For those who didn’t learn to cook growing up, my friend Becky Duffett wrote “How to Feed Yourself” and filled it with 100 of her favorite go-to recipes, no fancy ingredients or equipment required. This hip foodie worked on Williams Sonoma cookbooks for several years and knows what’s what when it comes to making a great cookbook—from beautiful photos to crystal-clear instructions. While she’s targeting recent college grads and twentysomethings, this fortysomething mom likes it too. My cooking is a bit rudimentary, and I’ve aspired to kick it up a notch for a while now. I can follow a recipe, and Jeff and Carter are psyched that I’ll be trying some of Becky’s weeknight dinner recipes—the bulk of the book. Of course, she had me at one-bowl brownies with hazelnuts and Nutella.
Archive for the ‘Cookbooks’ Category
In a shocking turn of events today, I managed to think about dinner far enough in advance to put chicken in the slow cooker (is anyone else still adjusting to not saying “Crock-Pot”?) before I left on a few errands. Each of which turned out to be problematic. So, so nice to come home and be ahead of the feeding game.
My Moroccan-Spiced Tomato Chicken recipe, which Carter loves because it’s sweet, is the one and only recipe I’ve written that has appeared in print, in the Home Plates column in the San Jose Mercury News. I was sure I’d shared it on Baking with Carter, but it turns out I’ve been holding out on you.
LIke the Quick Chicken with Salsa and Cheese recipe that I did share, the Moroccan-Spiced Tomato Chicken recipe is adapted from Beth Hensperger’s book Not Your Mother’s Slow Cooker Recipes for Two, which I highly recommend. (To save time and cleanup, I skip the original recipe’s step of browning the chicken in olive oil with garlic first, but knock yourself out if you like the added flavor.)
When I used to work at the erstwhile Internet search engine Infoseek, “easy chicken recipe” was perennially a top search phrase. Now that I’m a working mom, the popularity makes even more sense. Add “kid-friendly,” and you really have a winner. So without further ado, here’s my favorite kid-friendly, easy chicken recipe:
Moroccan-Spiced Tomato Chicken with Almonds
4–6 boneless, skinless chicken thighs (one package)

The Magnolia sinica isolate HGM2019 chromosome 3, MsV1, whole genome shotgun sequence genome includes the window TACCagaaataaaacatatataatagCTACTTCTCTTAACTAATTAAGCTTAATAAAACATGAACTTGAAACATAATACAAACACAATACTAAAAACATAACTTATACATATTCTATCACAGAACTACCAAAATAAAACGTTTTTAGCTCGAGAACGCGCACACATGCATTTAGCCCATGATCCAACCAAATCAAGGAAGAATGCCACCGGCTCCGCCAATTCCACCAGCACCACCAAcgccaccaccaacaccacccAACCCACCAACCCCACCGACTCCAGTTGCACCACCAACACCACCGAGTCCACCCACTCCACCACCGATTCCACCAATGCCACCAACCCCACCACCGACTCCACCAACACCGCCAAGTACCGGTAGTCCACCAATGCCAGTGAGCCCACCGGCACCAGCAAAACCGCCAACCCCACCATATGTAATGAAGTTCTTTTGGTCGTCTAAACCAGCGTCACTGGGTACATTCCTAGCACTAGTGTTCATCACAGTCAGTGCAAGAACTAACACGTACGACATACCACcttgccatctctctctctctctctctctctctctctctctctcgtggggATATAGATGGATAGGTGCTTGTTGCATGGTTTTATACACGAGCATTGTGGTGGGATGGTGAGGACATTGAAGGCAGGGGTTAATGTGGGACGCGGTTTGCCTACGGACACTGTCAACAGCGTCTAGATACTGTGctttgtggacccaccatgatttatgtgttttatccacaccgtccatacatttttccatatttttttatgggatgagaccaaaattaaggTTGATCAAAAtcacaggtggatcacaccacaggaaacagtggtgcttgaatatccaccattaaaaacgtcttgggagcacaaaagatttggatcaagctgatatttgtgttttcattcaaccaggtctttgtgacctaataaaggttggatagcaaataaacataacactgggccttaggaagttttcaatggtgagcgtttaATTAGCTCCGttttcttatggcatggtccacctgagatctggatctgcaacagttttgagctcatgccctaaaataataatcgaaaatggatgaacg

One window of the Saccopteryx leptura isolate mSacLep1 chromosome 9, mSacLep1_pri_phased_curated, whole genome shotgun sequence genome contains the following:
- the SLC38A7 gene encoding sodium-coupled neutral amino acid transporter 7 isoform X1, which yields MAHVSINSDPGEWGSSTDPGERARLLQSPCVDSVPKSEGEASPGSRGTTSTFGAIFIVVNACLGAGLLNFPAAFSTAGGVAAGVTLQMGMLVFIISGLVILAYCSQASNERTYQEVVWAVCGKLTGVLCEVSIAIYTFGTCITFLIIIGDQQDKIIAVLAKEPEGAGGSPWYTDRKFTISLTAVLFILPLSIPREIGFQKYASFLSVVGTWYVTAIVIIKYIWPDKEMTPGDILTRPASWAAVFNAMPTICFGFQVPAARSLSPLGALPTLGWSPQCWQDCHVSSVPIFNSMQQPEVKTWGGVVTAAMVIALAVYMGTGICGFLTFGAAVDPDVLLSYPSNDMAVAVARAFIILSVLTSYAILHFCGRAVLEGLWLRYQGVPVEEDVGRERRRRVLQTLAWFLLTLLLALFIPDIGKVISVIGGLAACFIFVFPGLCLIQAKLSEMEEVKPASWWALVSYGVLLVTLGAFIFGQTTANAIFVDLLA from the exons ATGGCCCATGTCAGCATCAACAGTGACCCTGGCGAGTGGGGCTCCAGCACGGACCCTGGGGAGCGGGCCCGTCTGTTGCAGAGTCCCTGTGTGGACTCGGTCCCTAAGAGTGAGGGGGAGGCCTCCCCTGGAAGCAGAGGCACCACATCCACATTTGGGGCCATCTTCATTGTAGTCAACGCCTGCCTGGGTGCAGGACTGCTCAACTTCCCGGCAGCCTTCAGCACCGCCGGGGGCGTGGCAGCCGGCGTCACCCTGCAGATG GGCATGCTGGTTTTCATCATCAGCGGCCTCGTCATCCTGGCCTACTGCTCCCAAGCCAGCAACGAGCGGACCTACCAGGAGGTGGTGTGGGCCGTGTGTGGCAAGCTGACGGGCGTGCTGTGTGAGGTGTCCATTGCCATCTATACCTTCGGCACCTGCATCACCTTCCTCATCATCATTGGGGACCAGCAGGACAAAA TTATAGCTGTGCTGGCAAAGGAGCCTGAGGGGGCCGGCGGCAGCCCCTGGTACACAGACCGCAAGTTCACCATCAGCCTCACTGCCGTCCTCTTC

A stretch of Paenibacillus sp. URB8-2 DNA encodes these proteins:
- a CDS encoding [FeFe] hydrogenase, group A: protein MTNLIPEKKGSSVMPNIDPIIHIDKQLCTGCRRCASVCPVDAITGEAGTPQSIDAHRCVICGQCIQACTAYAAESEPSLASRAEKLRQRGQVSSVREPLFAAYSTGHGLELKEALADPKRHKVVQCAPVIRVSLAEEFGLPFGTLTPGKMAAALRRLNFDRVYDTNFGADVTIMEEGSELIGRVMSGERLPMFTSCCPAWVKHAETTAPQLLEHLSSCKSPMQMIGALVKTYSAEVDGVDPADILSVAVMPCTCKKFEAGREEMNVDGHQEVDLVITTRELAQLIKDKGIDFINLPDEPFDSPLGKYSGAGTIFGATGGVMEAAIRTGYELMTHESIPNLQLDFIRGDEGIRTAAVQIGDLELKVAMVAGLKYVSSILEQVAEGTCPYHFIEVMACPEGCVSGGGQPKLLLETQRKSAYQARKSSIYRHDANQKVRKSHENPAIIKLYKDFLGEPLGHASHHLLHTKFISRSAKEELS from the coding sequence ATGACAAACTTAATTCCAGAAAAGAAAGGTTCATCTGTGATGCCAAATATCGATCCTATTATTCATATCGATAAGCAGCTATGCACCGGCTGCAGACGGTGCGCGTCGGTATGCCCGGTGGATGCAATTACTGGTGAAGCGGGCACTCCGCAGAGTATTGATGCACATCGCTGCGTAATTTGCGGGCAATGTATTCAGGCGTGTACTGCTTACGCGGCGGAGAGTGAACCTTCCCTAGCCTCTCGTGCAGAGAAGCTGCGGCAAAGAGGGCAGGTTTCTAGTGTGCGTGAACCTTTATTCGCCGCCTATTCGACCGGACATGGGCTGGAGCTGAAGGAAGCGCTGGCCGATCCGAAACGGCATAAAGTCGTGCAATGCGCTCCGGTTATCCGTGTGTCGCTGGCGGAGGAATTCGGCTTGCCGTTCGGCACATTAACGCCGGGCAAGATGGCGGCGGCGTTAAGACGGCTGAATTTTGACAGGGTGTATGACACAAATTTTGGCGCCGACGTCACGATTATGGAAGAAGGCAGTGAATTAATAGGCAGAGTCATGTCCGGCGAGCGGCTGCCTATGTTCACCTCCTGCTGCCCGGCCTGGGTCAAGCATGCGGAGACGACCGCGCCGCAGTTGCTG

1 cup tomato salsa (good jarred variety)
2 tablespoons dried currants or raisins
4 teaspoons honey
1/4 teaspoon cumin
1/4 teaspoon cinnamon
1 cup whole-wheat couscous
Spray the inside of a 1 1/2 to 3 quart slow cooker with nonstick cooking spray. Trim extra fat and put the chicken in the slow cooker. Combine the salsa, currants, honey, cumin, and cinnamon and pour over the chicken. Cover and cook on low for 2 to 2 1/2 hours, until the chicken is cooked (fork tender and juices run clear). Cook couscous according to package directions. Serve chicken over couscous.
Optionally: Toast 2 tablespoons slivered almonds in dry skillet on stovetop until brown and fragrant; serve chicken over couscous and top with toasted almonds.
This is one chicken recipe I can count on Carter, who has a sweet tooth, eating. He loves the currants/raisins, and I’m sure the honey helps too. Of course, he puts his own spin on the meal, eating the couscous separately with ketchup.
I searched “easy chicken recipe” at Food Blog Search, and here are some more ideas:
Tin Foil Chicken & Veggies from Kitchen Parade
Honey Mustard Chicken from Eclectic Recipes
Easy Cornflake Crumb Chicken from Chew on That
Grilled Island Chicken from Sarah’s Cucina Bella
Just a Little Mexican Chicken from Zesty Cook
As far as I’m concerned, a perfect present is something I really want and wouldn’t buy for myself—like a popover pan (thanks, Dawn!). I’ve never met a Nordic Ware pan I didn’t like (I’ll cop to collecting Bundt pans), and the English popover pan is no exception. I’d never actually made popovers. It sounded like fun, and it is.